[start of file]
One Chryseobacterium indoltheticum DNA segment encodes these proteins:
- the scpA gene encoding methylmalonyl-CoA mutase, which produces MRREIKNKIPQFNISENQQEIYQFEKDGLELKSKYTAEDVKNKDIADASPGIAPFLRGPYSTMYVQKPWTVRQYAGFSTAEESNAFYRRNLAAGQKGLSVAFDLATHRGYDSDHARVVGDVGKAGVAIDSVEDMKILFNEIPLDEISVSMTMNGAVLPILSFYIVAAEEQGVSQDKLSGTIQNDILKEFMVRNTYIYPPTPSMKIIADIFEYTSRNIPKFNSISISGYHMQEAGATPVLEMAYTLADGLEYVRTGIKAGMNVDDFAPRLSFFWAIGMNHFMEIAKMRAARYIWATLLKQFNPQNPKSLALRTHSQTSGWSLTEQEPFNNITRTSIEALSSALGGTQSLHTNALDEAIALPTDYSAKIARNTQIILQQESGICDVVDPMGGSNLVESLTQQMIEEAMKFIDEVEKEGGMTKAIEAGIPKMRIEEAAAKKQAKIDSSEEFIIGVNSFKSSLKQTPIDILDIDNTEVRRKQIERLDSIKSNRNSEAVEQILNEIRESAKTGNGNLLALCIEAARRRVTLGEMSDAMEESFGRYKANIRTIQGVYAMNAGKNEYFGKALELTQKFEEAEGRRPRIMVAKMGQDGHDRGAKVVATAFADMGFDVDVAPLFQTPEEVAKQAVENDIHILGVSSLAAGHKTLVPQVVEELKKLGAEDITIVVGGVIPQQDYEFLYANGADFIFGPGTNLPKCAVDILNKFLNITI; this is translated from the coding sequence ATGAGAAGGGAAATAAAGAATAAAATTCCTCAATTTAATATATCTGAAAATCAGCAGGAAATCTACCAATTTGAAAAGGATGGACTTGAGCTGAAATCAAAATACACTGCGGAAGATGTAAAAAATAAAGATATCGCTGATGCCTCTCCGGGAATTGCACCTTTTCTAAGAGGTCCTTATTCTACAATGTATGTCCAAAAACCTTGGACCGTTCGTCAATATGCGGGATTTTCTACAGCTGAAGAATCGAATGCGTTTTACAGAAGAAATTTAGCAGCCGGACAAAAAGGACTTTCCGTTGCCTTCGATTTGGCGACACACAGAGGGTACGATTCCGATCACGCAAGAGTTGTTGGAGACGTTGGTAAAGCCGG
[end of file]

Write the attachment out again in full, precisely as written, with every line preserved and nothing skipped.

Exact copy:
One Chryseobacterium indoltheticum DNA segment encodes these proteins:
- the scpA gene encoding methylmalonyl-CoA mutase, which produces MRREIKNKIPQFNISENQQEIYQFEKDGLELKSKYTAEDVKNKDIADASPGIAPFLRGPYSTMYVQKPWTVRQYAGFSTAEESNAFYRRNLAAGQKGLSVAFDLATHRGYDSDHARVVGDVGKAGVAIDSVEDMKILFNEIPLDEISVSMTMNGAVLPILSFYIVAAEEQGVSQDKLSGTIQNDILKEFMVRNTYIYPPTPSMKIIADIFEYTSRNIPKFNSISISGYHMQEAGATPVLEMAYTLADGLEYVRTGIKAGMNVDDFAPRLSFFWAIGMNHFMEIAKMRAARYIWATLLKQFNPQNPKSLALRTHSQTSGWSLTEQEPFNNITRTSIEALSSALGGTQSLHTNALDEAIALPTDYSAKIARNTQIILQQESGICDVVDPMGGSNLVESLTQQMIEEAMKFIDEVEKEGGMTKAIEAGIPKMRIEEAAAKKQAKIDSSEEFIIGVNSFKSSLKQTPIDILDIDNTEVRRKQIERLDSIKSNRNSEAVEQILNEIRESAKTGNGNLLALCIEAARRRVTLGEMSDAMEESFGRYKANIRTIQGVYAMNAGKNEYFGKALELTQKFEEAEGRRPRIMVAKMGQDGHDRGAKVVATAFADMGFDVDVAPLFQTPEEVAKQAVENDIHILGVSSLAAGHKTLVPQVVEELKKLGAEDITIVVGGVIPQQDYEFLYANGADFIFGPGTNLPKCAVDILNKFLNITI; this is translated from the coding sequence ATGAGAAGGGAAATAAAGAATAAAATTCCTCAATTTAATATATCTGAAAATCAGCAGGAAATCTACCAATTTGAAAAGGATGGACTTGAGCTGAAATCAAAATACACTGCGGAAGATGTAAAAAATAAAGATATCGCTGATGCCTCTCCGGGAATTGCACCTTTTCTAAGAGGTCCTTATTCTACAATGTATGTCCAAAAACCTTGGACCGTTCGTCAATATGCGGGATTTTCTACAGCTGAAGAATCGAATGCGTTTTACAGAAGAAATTTAGCAGCCGGACAAAAAGGACTTTCCGTTGCCTTCGATTTGGCGACACACAGAGGGTACGATTCCGATCACGCAAGAGTTGTTGGAGACGTTGGTAAAGCCGG